Do you feel like you’re bad at self-care? When other people tell you to make time for self-care, do you wonder how on earth to make it happen?
Self-care doesn’t come naturally to many of us, especially when our to-do lists are overflowing with requests from other people. You might not feel like you have the time or the energy to make it happen, so it falls to the bottom of your priority list.
A few years ago, I had to be honest with myself about the reasons why I wasn’t practicing self-care on a regular basis. It turned out that my lack of time and energy was essentially my own fault, and I was only creating excuses for myself. I realized that there were three key habits I was neglecting in my life which was negatively affecting my relationship with self-care.
In this post, I’m sharing what those three habits are and how you can make them a priority. Keep reading so you can figure out what needs to change so you can make self-care easier for yourself!
The Three Essential Habits Of Self-Care
I believe there are three key habits or behaviors that make a huge impact on your relationship with self-care. If you think you’re bad at self-care or you’ve fallen out of your usual habits, it could be that you’re neglecting one of these elements.
The three key habits are:
Let’s be real, working on these habits is NOT fun. Not once has someone said that boundaries, self-discipline, or consistency are fun. They’re not, and that’s why it’s so hard to practice them. But if you work on improving them, life becomes more fun because you can create more time and energy for the things that matter to you.
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How These Habits Affect Self-Care
Setting boundaries with yourself and others is necessary for protecting your time and energy. When you’re clear with your boundaries and make every effort to stick to them, you give yourself permission to focus on your own needs.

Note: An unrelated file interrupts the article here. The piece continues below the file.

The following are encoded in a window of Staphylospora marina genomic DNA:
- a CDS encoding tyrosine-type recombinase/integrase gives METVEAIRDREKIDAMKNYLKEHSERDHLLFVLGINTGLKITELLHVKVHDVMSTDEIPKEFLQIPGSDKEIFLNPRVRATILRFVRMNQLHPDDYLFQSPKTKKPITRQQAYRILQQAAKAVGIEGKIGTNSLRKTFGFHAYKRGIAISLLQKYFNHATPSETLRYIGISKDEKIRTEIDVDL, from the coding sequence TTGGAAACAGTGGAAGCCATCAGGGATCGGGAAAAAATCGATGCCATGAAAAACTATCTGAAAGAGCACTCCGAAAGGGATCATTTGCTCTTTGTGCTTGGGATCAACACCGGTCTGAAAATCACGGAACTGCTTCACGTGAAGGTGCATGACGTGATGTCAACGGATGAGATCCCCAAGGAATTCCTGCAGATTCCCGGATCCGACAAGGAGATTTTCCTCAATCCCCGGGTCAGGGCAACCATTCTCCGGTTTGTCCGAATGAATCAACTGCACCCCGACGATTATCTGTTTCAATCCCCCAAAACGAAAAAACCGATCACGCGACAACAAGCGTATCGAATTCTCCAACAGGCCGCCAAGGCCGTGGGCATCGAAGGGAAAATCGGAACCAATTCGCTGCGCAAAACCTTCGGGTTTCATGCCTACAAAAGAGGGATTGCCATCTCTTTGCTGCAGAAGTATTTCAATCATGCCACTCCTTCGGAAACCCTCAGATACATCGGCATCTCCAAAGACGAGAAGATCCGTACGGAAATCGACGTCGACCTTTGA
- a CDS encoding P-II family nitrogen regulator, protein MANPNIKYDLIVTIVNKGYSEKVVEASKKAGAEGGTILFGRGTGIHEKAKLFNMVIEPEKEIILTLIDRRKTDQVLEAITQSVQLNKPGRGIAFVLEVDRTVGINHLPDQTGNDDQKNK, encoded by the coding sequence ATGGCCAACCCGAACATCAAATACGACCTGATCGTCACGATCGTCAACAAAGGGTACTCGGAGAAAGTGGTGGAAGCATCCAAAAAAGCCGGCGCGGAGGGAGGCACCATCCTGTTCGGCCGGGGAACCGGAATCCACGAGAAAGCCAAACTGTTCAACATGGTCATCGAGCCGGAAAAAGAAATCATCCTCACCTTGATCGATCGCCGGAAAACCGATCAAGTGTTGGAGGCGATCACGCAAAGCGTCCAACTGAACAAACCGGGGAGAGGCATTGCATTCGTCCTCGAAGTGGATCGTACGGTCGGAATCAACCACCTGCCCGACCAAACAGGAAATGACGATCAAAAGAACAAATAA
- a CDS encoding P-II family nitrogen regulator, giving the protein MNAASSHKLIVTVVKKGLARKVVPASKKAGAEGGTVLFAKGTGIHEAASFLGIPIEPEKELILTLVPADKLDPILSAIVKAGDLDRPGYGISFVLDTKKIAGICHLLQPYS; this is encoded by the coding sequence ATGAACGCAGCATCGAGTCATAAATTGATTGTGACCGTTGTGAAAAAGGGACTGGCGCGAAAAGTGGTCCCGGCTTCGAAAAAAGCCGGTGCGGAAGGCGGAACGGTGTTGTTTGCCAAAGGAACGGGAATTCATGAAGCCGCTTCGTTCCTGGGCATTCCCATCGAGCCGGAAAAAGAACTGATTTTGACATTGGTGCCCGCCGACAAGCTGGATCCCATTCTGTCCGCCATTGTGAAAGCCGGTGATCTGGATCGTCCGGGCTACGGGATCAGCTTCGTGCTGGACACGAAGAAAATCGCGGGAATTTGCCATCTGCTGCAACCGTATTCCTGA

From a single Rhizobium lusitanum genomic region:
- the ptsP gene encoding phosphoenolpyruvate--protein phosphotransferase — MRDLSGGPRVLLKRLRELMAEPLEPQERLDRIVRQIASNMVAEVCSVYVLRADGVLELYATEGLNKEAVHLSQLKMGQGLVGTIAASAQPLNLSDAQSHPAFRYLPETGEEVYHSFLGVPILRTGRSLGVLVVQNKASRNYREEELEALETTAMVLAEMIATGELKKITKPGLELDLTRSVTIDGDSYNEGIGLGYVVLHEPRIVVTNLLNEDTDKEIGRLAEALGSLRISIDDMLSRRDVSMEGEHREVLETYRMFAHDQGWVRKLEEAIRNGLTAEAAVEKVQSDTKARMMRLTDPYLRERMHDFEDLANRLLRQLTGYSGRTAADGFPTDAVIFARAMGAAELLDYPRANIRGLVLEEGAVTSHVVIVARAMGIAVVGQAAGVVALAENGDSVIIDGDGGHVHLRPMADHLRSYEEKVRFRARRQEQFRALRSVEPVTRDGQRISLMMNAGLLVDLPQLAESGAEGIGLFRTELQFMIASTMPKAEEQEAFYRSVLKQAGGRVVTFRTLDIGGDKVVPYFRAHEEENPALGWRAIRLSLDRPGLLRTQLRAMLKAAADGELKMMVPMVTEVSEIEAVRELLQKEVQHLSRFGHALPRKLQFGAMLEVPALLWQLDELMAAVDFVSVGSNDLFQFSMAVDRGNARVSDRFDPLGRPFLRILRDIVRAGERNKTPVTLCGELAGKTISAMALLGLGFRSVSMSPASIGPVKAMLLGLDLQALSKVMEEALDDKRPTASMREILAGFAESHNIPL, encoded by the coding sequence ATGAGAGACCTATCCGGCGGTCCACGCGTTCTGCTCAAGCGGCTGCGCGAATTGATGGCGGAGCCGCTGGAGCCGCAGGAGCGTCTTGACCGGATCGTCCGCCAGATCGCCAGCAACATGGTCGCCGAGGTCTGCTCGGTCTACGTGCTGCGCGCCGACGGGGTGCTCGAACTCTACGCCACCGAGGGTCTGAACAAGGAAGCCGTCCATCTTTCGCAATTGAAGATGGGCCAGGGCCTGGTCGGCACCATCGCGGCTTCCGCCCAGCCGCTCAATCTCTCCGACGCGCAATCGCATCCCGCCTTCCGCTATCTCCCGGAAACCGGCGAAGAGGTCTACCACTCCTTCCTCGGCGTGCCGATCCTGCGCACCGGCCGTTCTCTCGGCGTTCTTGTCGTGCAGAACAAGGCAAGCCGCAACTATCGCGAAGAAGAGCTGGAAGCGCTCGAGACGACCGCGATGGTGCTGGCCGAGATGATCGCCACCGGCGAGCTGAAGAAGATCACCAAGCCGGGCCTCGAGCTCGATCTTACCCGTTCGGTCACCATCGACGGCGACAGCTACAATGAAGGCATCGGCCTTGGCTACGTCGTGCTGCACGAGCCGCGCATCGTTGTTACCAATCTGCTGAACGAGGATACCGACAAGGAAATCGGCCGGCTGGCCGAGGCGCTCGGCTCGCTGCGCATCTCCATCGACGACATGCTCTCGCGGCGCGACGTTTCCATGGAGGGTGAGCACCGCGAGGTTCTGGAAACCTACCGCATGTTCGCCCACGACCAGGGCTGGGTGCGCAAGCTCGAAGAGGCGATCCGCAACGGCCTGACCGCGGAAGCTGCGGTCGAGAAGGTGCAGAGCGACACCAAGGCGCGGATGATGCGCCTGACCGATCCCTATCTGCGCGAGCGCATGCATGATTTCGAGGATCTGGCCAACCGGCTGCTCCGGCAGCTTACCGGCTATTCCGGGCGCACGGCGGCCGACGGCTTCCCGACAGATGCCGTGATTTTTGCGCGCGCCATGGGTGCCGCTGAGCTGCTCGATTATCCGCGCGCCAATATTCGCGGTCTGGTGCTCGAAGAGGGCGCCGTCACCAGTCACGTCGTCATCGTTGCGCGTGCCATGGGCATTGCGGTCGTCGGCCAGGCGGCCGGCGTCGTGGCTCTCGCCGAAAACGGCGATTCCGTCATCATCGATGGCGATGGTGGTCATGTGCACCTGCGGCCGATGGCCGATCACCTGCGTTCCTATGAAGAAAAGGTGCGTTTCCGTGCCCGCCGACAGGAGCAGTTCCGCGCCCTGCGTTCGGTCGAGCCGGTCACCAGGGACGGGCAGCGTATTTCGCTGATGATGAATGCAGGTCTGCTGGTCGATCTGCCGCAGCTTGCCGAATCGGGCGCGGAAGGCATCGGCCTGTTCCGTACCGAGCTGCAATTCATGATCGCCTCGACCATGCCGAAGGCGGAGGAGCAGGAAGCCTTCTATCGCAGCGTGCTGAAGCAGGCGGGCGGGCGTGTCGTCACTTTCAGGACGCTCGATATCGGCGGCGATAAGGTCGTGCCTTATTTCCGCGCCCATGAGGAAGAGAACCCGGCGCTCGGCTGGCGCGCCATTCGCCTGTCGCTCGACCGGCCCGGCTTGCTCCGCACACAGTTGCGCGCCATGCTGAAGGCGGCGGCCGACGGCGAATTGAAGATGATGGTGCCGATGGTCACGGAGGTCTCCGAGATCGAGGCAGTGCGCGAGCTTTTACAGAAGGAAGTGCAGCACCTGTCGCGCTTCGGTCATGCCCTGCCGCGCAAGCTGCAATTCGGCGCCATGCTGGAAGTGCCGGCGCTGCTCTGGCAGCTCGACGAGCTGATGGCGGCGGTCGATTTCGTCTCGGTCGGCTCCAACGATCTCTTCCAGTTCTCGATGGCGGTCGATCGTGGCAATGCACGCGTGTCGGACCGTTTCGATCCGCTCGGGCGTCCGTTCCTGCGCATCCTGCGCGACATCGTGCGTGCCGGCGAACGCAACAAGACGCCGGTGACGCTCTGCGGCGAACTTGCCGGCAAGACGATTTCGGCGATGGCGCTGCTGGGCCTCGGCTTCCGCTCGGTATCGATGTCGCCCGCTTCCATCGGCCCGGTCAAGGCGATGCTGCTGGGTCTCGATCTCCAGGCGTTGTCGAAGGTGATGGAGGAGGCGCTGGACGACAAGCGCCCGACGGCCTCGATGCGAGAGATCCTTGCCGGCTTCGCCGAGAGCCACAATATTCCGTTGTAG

Discipline means that you don’t push aside the things you need on a physical, emotional, and spiritual level. It’s about sticking to your boundaries and not letting things slide. When you practice self-discipline, it’s a sign that you respect yourself.
When you’re consistent with your actions and habits, you can ingrain self-care practices into your routine. Rather than letting self-care become a random occurrence, consistency allows you to make it part of your lifestyle.
How To Cultivate These Habits
Now that you understand the importance of these habits, here’s how to cultivate them:
- Set Boundaries
To get a better sense of your boundaries in life, consider what kind of behavior you will and will not tolerate from other people. If late night email requests from your co-worker are causing you to lose sleep, you are in charge of setting (and communicating) a boundary to prevent this. No one else is going to do this for you.
Also think about your non-negotiables. These are the things you consider when making plans (for example, family, work, friends, wellness, etc.). Decide how much time you want to dedicate to these aspects of your life. If requests or invites from others can’t fit around these things, say no.
- Practice Self-Discipline
Self-discipline is all about removing temptations. If you’re scrolling through Instagram late at night when you said you’d go to bed at a reasonable time (sleep is self-care, my friends!), you are not practicing self-discipline. Instead, put your phone across the room, turn it off, or delete Instagram.
Do whatever you can to reduce or remove temptations so you can prove to yourself that you are in control. If you want to get better at self-discipline, you have to remove the temptations and distractions that cause you to let your goals and intentions slide.
- Be Consistent
Consistency happens when you take small, incremental steps to make a certain action a habit. Instead of trying to change all of your habits at once, start by setting one self-care goal for yourself and work on sticking to it. For example, if your self-care goal is to workout for 30 minutes every day, start by building your self-discipline up in this area.
Set yourself up for success, remove temptations, and reward yourself so that you continue to make it a habit. Use a trigger such as ‘I will workout for 30 minutes after I get out of bed’ so that you know exactly when you’ll do it. Self-discipline plays a huge role in how consistent you are with your actions, so continue to work on building your self-discipline around your habits and priorities.
Which self-care habit do you struggle with?
I’d love to know how boundaries, self-discipline, and consistency come into play in your life. Remember that making small tweaks to improve your habits and actions is the key to better self-care!